OOP was an extension of imperative paradigm introduced in 1980’s that introduced two new concepts: encapsulation and polymorphism (e.g. C++ added the support for classes to C). The developers adapted to the new paradigm quickly as it helped them in tackling the complexity of the software at that time. As the Internet developed in the 1990’s, applications started being developed for the web as well. The Internet came with its own set of problems like security and portability, which dominant languages of the time, like C/C++, did not address. Hence, new languages like Java and later C# were introduced. These languages ran on “virtual machines”, so the web applications didn’t had to interact with the underlying von Neumann style hardware directly. But, these languages were still based on OOP based paradigm, because it was the “way to do programming” back then, whether you were developing a desktop application or a web service, and so a large ecosystem of developers and tools developed around the new languages.
This gave rise to the current situation: New programming languages for web services followed the OOP paradigm because it was the dominant paradigm of its time and because developers were familiar with it. It was NOT because it was the best way to design these new applications. OOP, which was designed as a way to develop applications on von Neumann architecture style machines with manipulation of states, started being used to develop web services even though web services don’t have states and don’t deal with von Neumann style machines directly. To this day OOP dominates the programming world!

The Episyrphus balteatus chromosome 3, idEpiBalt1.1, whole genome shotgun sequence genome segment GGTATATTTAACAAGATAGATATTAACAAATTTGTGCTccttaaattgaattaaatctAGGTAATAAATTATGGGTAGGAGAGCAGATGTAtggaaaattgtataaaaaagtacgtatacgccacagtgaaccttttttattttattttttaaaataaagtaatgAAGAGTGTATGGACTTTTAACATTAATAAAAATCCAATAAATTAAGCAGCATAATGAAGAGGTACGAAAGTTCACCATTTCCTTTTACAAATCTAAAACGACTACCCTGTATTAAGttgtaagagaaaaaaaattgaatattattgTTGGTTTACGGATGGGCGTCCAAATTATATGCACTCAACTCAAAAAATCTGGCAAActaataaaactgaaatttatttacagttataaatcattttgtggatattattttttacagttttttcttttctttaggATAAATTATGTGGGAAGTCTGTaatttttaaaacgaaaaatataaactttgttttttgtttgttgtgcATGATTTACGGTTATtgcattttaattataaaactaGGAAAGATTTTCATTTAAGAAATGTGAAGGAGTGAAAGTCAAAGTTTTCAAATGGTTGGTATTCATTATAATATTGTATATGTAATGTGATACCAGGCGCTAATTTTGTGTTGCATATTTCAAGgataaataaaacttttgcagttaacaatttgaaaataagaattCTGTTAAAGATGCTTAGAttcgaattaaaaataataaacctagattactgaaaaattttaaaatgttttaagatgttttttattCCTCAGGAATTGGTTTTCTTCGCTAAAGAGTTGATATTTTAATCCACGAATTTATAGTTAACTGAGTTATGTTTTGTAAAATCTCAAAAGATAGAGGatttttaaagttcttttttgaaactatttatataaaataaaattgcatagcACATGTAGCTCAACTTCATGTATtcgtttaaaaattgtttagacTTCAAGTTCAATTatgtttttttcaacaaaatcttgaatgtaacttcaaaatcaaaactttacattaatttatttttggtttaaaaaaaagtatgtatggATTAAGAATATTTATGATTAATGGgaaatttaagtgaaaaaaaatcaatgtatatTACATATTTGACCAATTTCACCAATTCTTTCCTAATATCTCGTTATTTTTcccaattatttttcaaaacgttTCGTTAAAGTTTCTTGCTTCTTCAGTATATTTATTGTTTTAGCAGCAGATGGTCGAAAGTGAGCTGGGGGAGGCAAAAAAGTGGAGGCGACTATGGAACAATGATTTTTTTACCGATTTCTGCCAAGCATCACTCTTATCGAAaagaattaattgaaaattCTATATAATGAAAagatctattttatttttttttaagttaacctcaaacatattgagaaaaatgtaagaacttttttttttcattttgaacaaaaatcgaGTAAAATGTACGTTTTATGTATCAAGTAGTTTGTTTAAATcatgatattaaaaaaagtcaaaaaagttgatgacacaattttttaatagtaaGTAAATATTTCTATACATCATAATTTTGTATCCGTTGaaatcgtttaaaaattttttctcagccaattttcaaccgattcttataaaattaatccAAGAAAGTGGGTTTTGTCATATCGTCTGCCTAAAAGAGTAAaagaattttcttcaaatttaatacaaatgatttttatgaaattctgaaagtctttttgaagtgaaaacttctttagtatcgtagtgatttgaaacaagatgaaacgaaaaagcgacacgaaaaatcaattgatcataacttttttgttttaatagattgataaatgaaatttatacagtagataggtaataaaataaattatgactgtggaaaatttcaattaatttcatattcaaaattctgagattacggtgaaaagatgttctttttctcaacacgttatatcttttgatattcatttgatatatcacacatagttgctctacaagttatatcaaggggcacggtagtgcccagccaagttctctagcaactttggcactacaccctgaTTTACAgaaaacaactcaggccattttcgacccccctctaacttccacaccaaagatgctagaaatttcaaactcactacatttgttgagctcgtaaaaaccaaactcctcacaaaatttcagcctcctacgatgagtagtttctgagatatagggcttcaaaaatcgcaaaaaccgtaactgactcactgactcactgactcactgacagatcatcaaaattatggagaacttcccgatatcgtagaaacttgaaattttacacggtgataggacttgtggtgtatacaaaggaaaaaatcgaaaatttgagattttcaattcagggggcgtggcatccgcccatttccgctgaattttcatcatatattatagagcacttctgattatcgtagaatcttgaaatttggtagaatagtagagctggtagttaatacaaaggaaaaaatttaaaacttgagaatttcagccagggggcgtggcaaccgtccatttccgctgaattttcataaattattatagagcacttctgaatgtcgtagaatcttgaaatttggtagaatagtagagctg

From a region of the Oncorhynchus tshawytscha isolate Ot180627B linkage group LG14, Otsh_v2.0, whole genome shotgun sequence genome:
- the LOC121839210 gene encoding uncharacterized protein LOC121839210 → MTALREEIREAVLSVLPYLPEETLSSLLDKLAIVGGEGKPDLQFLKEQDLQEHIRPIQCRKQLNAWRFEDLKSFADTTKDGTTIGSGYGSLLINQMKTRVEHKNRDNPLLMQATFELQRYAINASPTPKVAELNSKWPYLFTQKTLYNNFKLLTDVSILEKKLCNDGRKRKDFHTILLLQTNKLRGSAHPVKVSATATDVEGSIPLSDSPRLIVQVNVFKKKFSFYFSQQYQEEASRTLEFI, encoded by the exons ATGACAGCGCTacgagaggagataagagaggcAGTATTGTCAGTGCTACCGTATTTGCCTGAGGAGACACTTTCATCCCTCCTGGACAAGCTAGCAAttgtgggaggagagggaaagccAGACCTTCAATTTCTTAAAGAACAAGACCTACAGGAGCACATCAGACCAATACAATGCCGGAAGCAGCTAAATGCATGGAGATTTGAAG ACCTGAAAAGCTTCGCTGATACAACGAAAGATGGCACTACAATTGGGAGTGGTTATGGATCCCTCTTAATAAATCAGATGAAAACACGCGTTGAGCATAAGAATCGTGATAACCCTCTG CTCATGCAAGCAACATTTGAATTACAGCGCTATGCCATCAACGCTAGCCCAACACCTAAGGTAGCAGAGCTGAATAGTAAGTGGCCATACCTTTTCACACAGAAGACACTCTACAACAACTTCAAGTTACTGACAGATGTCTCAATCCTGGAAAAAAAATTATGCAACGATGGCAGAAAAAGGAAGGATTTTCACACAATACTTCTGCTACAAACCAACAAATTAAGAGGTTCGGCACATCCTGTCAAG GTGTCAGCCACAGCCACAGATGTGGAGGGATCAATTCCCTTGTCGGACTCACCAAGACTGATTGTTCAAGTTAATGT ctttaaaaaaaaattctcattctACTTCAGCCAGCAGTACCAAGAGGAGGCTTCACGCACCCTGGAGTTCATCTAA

A good paradigm for developing web services is the Functional Programming paradigm.
Functional programming is a style of programming where data is immutable, and functions are the building blocks of programs (as opposed to objects in OOP). Functions in a functional programming language are first class citizens, meaning that they can be treated like any other variables, passed to other functions as parameters, and combined to form other functions called Higher-order functions. It supports Algebraic Data Types (ADT), and a program essentially transforms the data by applying functions successively.
So, the question would be, why is Functional Paradigm so well-suited for Web services? The answer is that it very closely models how web services work. Events (whether user generated or calls from other services) and Responses can be very easily modeled with ADT. Data immutability captures the behavior of these events, since once an event is generated, it does not change or mutate. A service can be thought of as a function that accepts an event (input to a function) and gives back a response (output of a function). A service may call other services, which is equivalent to a function calling other functions. You can create a system using a set of services, which is essentially the same as creating a higher-order function from other functions.
As you can see, the concepts of Functional Programming like ADT, Data Immutability, and higher-order functions capture the behavior of elements of Web services architecture very naturally. Functional paradigm is nicely suited for building web services.
Use of a managed functional language, like F#, gave us several benefits, like more readable code as functional languages are more declarative in nature, concise code due to the repeated application of Do Not Repeat (DRY) principle, and avoid null pointer exceptions by using option types, etc.